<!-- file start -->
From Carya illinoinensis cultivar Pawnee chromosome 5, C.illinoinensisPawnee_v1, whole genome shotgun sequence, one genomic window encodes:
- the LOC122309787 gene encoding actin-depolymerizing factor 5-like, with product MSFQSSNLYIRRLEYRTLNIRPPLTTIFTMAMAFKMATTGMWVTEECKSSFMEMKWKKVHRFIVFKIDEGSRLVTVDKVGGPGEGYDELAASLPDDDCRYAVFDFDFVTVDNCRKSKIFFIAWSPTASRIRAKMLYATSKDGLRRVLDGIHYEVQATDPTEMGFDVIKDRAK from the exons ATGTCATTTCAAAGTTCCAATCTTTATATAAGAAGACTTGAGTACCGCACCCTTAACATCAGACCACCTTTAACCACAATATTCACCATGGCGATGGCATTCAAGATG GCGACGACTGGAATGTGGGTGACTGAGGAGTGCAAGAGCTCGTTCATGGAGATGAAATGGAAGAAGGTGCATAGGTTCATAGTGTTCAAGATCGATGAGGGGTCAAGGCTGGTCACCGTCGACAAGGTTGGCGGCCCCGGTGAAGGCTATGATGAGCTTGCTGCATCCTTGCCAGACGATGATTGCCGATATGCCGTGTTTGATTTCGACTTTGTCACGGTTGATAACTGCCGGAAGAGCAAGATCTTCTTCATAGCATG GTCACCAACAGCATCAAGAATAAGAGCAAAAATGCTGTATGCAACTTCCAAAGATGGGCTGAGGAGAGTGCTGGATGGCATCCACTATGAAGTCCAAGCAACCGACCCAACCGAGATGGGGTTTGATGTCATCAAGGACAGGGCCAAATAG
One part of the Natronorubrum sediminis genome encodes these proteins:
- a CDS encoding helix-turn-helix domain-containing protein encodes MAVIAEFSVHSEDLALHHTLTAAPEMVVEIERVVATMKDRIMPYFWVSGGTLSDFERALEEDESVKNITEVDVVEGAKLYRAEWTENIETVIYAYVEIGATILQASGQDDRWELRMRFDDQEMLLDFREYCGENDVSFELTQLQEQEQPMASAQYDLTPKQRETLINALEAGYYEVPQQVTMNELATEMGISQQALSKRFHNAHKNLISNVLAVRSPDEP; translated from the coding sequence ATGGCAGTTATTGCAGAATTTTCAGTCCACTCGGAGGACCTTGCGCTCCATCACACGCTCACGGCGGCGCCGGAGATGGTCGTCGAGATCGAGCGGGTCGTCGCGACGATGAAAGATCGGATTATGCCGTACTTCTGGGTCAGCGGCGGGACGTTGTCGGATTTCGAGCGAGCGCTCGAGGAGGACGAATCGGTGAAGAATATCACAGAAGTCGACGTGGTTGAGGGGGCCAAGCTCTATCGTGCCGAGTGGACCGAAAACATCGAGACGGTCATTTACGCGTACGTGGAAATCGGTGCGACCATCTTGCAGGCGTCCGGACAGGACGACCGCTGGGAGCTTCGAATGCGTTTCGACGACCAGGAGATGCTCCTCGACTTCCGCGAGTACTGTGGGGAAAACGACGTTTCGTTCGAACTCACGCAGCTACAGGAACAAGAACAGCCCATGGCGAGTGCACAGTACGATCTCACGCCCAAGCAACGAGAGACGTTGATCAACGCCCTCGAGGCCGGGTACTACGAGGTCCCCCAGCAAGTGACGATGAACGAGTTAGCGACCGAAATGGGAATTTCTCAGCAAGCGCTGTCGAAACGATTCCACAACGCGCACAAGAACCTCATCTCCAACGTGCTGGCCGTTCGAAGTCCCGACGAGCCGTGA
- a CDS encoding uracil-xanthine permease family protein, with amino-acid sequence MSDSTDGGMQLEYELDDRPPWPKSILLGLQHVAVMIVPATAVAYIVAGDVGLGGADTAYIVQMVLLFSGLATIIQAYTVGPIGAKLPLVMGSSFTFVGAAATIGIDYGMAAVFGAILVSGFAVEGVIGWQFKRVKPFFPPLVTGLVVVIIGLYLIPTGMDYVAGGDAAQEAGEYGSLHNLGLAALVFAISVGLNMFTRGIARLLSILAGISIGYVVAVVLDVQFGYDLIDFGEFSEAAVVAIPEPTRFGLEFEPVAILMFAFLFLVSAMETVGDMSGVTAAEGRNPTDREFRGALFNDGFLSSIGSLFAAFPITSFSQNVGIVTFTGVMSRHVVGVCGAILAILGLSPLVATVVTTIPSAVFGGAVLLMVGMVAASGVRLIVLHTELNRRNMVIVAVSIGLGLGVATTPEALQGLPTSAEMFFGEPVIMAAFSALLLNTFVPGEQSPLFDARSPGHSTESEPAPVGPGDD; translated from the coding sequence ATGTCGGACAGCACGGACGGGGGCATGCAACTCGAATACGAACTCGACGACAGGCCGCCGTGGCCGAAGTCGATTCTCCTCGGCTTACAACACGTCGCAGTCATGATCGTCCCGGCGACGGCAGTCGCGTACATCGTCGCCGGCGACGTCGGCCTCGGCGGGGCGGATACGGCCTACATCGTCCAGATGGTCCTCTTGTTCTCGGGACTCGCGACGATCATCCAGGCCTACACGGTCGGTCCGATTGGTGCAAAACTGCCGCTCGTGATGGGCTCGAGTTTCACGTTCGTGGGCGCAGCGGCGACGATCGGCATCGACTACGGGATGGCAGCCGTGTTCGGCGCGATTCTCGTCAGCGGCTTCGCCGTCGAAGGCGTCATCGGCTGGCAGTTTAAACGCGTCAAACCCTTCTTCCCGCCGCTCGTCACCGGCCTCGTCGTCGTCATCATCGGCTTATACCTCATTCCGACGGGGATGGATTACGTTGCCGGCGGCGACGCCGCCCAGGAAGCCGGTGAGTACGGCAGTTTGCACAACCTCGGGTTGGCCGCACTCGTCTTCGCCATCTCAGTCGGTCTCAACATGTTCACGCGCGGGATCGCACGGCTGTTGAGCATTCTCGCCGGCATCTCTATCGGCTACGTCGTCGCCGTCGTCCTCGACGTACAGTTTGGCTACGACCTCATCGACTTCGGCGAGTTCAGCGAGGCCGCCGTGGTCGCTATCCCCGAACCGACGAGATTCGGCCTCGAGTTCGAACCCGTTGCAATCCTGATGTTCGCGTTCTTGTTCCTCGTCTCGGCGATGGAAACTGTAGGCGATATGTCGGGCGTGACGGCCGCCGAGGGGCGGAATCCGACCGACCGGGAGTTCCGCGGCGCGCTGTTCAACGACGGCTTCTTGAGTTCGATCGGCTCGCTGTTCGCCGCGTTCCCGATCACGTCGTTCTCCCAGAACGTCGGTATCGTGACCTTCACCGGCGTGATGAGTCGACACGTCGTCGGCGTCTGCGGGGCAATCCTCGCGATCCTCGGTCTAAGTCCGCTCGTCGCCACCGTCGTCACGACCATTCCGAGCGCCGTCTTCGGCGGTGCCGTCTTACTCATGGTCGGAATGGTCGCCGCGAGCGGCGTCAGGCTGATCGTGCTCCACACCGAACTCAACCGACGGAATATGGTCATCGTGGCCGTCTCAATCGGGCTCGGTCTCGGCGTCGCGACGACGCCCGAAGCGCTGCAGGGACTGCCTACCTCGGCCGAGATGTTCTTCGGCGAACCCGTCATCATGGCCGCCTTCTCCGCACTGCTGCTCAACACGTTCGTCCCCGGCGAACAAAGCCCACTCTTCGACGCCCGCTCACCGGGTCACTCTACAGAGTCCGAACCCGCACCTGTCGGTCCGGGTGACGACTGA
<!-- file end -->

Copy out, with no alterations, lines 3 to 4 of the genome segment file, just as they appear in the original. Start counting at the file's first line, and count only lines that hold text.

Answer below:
One part of the Natronorubrum sediminis genome encodes these proteins:
- a CDS encoding helix-turn-helix domain-containing protein encodes MAVIAEFSVHSEDLALHHTLTAAPEMVVEIERVVATMKDRIMPYFWVSGGTLSDFERALEEDESVKNITEVDVVEGAKLYRAEWTENIETVIYAYVEIGATILQASGQDDRWELRMRFDDQEMLLDFREYCGENDVSFELTQLQEQEQPMASAQYDLTPKQRETLINALEAGYYEVPQQVTMNELATEMGISQQALSKRFHNAHKNLISNVLAVRSPDEP; translated from the coding sequence ATGGCAGTTATTGCAGAATTTTCAGTCCACTCGGAGGACCTTGCGCTCCATCACACGCTCACGGCGGCGCCGGAGATGGTCGTCGAGATCGAGCGGGTCGTCGCGACGATGAAAGATCGGATTATGCCGTACTTCTGGGTCAGCGGCGGGACGTTGTCGGATTTCGAGCGAGCGCTCGAGGAGGACGAATCGGTGAAGAATATCACAGAAGTCGACGTGGTTGAGGGGGCCAAGCTCTATCGTGCCGAGTGGACCGAAAACATCGAGACGGTCATTTACGCGTACGTGGAAATCGGTGCGACCATCTTGCAGGCGTCCGGACAGGACGACCGCTGGGAGCTTCGAATGCGTTTCGACGACCAGGAGATGCTCCTCGACTTCCGCGAGTACTGTGGGGAAAACGACGTTTCGTTCGAACTCACGCAGCTACAGGAACAAGAACAGCCCATGGCGAGTGCACAGTACGATCTCACGCCCAAGCAACGAGAGACGTTGATCAACGCCCTCGAGGCCGGGTACTACGAGGTCCCCCAGCAAGTGACGATGAACGAGTTAGCGACCGAAATGGGAATTTCTCAGCAAGCGCTGTCGAAACGATTCCACAACGCGCACAAGAACCTCATCTCCAACGTGCTGGCCGTTCGAAGTCCCGACGAGCCGTGA